A Pentagon spokesperson confirmed that while four missiles failed to reach their targets, ten struck the Ain Al Assad airbase near Baghdad and one hit a US base in Erbil northern Iraq. The attack on the two bases took place at 01:20 local time, reportedly the exact time of the American missile strike that killed Soleimani in Iraq on Friday.
US and Iraqi officials have said there are no immediate reports of casualties, but buildings are still being searched. The Ministry of Defence has confirmed that no UK personnel were affected.
Foreign Secretary Dominic Raab condemned the attack and urged Iran “not to repeat these reckless and dangerous attacks, and instead to pursue urgent de-escalation” and highlighted a war in the Middle East would “only benefit Daesh and other terrorist groups”.
Iran’s Foreign Minister, Javad Zarif said that Iran took “proportionate measures” in response to Friday’s attack, but does not “seek escalation or war”. The Iranian Revolutionary Guard Corps issued a statement warning the US not to respond to the attack.
Iran’s Supreme Leader Ayatollah Khamenei said the attack was “a slap in the face” for the US and called for an end to the US presence in the region. Echoing him, President Hassan Rouhani said the US would have its “feet cut off” in the Middle East.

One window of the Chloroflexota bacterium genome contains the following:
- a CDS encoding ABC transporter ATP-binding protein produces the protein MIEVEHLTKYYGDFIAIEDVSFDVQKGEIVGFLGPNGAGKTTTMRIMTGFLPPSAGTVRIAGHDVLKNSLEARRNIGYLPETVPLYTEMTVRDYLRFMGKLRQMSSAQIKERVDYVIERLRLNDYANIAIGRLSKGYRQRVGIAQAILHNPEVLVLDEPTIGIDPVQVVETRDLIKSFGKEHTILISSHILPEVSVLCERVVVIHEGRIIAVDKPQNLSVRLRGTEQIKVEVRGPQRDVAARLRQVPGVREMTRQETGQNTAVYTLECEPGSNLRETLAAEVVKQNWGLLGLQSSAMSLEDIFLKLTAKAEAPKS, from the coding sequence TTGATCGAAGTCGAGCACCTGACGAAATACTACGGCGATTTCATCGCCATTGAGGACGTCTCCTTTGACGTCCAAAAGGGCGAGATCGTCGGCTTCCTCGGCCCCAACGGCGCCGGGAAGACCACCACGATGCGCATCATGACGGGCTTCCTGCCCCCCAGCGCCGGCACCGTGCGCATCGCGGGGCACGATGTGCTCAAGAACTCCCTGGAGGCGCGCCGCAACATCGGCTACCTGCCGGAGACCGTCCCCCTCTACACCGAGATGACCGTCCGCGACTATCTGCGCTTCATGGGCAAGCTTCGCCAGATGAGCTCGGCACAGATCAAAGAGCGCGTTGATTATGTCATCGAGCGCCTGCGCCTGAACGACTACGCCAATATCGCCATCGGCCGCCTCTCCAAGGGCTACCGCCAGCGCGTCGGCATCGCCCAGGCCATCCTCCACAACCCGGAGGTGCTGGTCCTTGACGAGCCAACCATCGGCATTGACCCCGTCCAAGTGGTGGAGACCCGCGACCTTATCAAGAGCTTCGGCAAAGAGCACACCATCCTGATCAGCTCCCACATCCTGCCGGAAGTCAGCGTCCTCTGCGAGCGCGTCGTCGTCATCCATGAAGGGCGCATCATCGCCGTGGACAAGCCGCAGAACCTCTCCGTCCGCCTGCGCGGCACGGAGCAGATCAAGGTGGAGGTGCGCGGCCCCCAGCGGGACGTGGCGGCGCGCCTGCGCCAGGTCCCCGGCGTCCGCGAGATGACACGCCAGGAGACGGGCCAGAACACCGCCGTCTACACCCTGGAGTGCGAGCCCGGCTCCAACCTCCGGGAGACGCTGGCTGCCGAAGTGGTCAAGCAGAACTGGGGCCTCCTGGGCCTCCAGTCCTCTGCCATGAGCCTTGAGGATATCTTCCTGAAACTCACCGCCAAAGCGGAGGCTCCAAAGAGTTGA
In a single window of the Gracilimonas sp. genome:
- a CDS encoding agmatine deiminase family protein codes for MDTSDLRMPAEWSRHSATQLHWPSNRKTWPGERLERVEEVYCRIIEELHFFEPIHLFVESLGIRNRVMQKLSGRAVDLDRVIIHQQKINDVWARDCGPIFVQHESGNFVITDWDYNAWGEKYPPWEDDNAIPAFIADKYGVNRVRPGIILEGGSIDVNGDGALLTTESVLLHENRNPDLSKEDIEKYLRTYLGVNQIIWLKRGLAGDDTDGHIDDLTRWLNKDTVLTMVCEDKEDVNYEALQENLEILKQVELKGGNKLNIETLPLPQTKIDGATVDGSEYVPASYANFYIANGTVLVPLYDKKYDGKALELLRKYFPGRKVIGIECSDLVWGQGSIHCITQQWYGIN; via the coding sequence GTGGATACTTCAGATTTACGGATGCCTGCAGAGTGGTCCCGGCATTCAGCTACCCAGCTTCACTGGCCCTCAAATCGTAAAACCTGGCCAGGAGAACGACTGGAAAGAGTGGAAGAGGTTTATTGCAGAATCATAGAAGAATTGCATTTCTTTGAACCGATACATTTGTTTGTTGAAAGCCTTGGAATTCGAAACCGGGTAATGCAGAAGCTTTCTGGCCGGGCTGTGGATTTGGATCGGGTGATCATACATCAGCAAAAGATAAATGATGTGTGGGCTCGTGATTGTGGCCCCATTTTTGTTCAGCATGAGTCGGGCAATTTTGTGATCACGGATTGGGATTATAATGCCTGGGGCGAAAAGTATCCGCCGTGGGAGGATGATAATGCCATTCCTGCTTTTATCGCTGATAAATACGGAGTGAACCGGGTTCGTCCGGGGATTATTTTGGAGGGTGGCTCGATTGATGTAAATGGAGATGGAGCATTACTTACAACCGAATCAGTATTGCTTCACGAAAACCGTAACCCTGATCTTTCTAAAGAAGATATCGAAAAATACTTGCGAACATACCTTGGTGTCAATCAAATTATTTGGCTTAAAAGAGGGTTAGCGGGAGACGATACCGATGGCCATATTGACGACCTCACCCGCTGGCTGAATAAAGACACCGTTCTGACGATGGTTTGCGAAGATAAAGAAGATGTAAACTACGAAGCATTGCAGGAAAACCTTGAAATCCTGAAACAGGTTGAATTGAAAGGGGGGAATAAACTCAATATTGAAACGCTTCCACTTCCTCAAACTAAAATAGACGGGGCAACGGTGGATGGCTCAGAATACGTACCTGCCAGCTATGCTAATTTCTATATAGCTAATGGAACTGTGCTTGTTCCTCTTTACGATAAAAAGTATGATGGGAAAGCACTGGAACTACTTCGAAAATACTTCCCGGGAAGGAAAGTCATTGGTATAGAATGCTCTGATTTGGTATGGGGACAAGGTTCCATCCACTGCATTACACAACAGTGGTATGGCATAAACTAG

Yesterday in a Government statement on the situation in Iran, Defence Secretary Ben Wallace confirmed that coalition bases in Iraq containing UK and US personnel had been attacked 14 times, on one occasion with 42 rockets, since October 2019.
He also assured the House that the Government had taken “urgent measures” to protect British nationals and the interests in the Gulf, including the transfer of all non-essential personal out of Baghdad to a safer part of Iraq.
More than 5,000 US troops and 400 British soldiers remain in Iraq, along with other foreign forces, in a coalition that has trained and backed Iraqi forces against the threat of IS militants.